Boston zoning officials on Tuesday approved a proposal for a medical marijuana dispensary on Newbury Street in the Back Bay, overriding neighbors who said the facility was too close to residences and would cause traffic problems.
The unanimous vote by the city’s seven-member Zoning Board of Appeal removes a major hurdle for the dispensary group, Compassionate Organics, which had abandoned an earlier bid to open a facility in Allston amid opposition from that neighborhood’s city councilor.
“I was delighted with the outcome,” Compassionate Organics chief executive Geoffrey Reilinger said. “We’re excited to start serving patients in the neighborhood I grew up in.”
The approval hinges on several conditions: Compassionate Organics can only sell marijuana products to registered medical patients, and cannot enter the recreational pot market without the board’s approval. It must also provide 10 free parking spaces for customers at nearby garages and pay for police details on the Commonwealth Avenue Mall to prevent public consumption of marijuana, which is illegal.
The zoning board said it would officially sign off on its vote once Compassionate Organics provides copies of its contracts with parking garages and a detailed security plan.
Reilinger has pledged that the retail facility at 331 Newbury St., which still needs final approval from state health regulators, will remain medical-only. His group estimated it would attract an average of about 350 patients a day.
The dispensary would be supplied by a 30,000-square-foot marijuana cultivation and processing facility Compassionate Organics has proposed building in Fitchburg.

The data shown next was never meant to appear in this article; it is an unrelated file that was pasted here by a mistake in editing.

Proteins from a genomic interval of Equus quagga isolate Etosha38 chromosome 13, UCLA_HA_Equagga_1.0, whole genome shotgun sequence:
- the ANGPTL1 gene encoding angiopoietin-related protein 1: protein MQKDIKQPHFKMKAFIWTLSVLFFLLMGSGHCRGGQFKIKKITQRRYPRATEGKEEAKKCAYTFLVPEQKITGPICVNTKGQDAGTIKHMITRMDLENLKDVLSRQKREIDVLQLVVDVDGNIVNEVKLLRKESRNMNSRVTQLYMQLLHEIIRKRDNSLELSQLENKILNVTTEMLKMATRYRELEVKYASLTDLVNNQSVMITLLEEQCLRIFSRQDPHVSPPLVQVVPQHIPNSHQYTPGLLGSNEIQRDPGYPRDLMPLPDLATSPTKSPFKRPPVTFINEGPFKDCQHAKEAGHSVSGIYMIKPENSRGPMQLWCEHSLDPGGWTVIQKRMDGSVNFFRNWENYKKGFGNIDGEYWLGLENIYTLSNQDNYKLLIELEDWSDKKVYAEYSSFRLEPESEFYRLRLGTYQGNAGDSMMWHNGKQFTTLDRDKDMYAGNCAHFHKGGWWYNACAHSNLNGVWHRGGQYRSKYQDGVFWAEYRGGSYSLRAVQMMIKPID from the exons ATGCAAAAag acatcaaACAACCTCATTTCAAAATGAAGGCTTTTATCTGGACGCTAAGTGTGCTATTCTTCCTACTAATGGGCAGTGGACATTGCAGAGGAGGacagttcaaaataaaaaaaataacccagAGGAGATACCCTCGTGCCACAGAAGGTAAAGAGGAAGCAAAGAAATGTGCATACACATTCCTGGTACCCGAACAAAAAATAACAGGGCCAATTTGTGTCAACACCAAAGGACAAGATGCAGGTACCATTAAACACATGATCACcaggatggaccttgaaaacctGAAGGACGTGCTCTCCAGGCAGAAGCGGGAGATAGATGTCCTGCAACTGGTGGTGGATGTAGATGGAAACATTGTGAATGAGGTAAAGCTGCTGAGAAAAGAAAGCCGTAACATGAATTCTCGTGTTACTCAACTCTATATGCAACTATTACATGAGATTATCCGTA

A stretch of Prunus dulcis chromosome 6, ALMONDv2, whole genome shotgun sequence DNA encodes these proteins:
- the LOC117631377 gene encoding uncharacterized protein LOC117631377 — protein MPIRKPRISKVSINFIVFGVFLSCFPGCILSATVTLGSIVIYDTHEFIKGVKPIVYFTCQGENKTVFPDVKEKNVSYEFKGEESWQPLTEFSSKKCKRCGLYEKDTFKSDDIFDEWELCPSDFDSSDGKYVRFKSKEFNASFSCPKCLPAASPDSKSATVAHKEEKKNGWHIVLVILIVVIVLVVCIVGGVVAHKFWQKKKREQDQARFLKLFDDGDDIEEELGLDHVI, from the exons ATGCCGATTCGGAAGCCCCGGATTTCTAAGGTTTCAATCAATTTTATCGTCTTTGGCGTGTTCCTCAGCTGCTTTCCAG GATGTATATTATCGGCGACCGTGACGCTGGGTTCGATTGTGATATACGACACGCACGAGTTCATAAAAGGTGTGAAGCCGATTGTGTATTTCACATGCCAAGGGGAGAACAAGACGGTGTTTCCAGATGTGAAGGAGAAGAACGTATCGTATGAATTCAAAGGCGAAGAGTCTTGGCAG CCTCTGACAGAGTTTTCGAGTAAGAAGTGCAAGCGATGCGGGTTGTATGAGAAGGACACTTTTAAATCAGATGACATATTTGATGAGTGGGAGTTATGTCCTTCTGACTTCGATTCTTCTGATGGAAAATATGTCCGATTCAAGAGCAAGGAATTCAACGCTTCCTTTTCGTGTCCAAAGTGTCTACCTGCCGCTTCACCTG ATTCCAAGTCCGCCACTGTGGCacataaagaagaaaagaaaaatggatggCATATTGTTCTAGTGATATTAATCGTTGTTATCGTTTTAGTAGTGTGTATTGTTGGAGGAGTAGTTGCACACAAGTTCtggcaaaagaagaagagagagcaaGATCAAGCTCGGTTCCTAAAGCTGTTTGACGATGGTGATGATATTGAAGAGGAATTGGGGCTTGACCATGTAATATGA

Larry DiCara, a former Boston city councilor and attorney who represents some of the neighbors opposed to the dispensary, said he may challenge the zoning board’s decision in court.
“The neighbors and property owners are disappointed,” said DiCara, who has argued that the dispensary would worsen the neighborhood’s traffic woes, is too close to residences, and may worsen crime in the area.
Numerous residents testified for and against the proposed dispensary; some argued it would bring relief to sick patients, while others said it was a poor fit in one of Boston’s premier retail districts.
A representative of Martin J. Walsh’s office told the zoning board that the mayor respected the City Council’s earlier vote to issue the proposed dispensary a letter of non-opposition, and did not support or oppose the proposal.
The city councilor for the area, Joshua Zakim, had supported the letter of non-opposition. But one of his aides, Kate Bell, testified against the dispensary at the board hearing Tuesday night, saying Zakim had become swayed by the neighbors’ “serious concerns about traffic, deliveries, and the precedent this could set for the neighborhood.”
Reilinger said he wasn’t concerned by the prospect of a legal challenge, pointing to the concessions Compassionate Organics made in response to neighbors’ concerns and noting that other medical dispensaries have had few problems with their host municipalities.